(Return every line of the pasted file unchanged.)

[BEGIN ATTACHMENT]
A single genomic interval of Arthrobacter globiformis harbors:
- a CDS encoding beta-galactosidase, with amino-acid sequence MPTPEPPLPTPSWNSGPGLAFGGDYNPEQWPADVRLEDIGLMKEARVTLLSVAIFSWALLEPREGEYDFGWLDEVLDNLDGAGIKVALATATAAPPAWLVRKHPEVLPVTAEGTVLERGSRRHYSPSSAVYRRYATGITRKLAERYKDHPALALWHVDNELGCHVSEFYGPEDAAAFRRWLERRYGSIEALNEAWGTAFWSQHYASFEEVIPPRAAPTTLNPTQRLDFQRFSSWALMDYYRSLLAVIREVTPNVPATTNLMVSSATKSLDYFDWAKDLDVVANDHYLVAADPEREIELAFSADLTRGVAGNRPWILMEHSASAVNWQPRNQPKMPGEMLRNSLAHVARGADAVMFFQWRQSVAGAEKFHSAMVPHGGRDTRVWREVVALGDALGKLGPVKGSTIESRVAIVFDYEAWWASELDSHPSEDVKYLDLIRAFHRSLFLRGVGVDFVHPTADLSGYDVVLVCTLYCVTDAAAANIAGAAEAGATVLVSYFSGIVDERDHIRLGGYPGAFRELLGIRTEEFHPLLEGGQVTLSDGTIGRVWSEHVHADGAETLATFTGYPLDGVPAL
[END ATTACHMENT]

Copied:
A single genomic interval of Arthrobacter globiformis harbors:
- a CDS encoding beta-galactosidase, with amino-acid sequence MPTPEPPLPTPSWNSGPGLAFGGDYNPEQWPADVRLEDIGLMKEARVTLLSVAIFSWALLEPREGEYDFGWLDEVLDNLDGAGIKVALATATAAPPAWLVRKHPEVLPVTAEGTVLERGSRRHYSPSSAVYRRYATGITRKLAERYKDHPALALWHVDNELGCHVSEFYGPEDAAAFRRWLERRYGSIEALNEAWGTAFWSQHYASFEEVIPPRAAPTTLNPTQRLDFQRFSSWALMDYYRSLLAVIREVTPNVPATTNLMVSSATKSLDYFDWAKDLDVVANDHYLVAADPEREIELAFSADLTRGVAGNRPWILMEHSASAVNWQPRNQPKMPGEMLRNSLAHVARGADAVMFFQWRQSVAGAEKFHSAMVPHGGRDTRVWREVVALGDALGKLGPVKGSTIESRVAIVFDYEAWWASELDSHPSEDVKYLDLIRAFHRSLFLRGVGVDFVHPTADLSGYDVVLVCTLYCVTDAAAANIAGAAEAGATVLVSYFSGIVDERDHIRLGGYPGAFRELLGIRTEEFHPLLEGGQVTLSDGTIGRVWSEHVHADGAETLATFTGYPLDGVPAL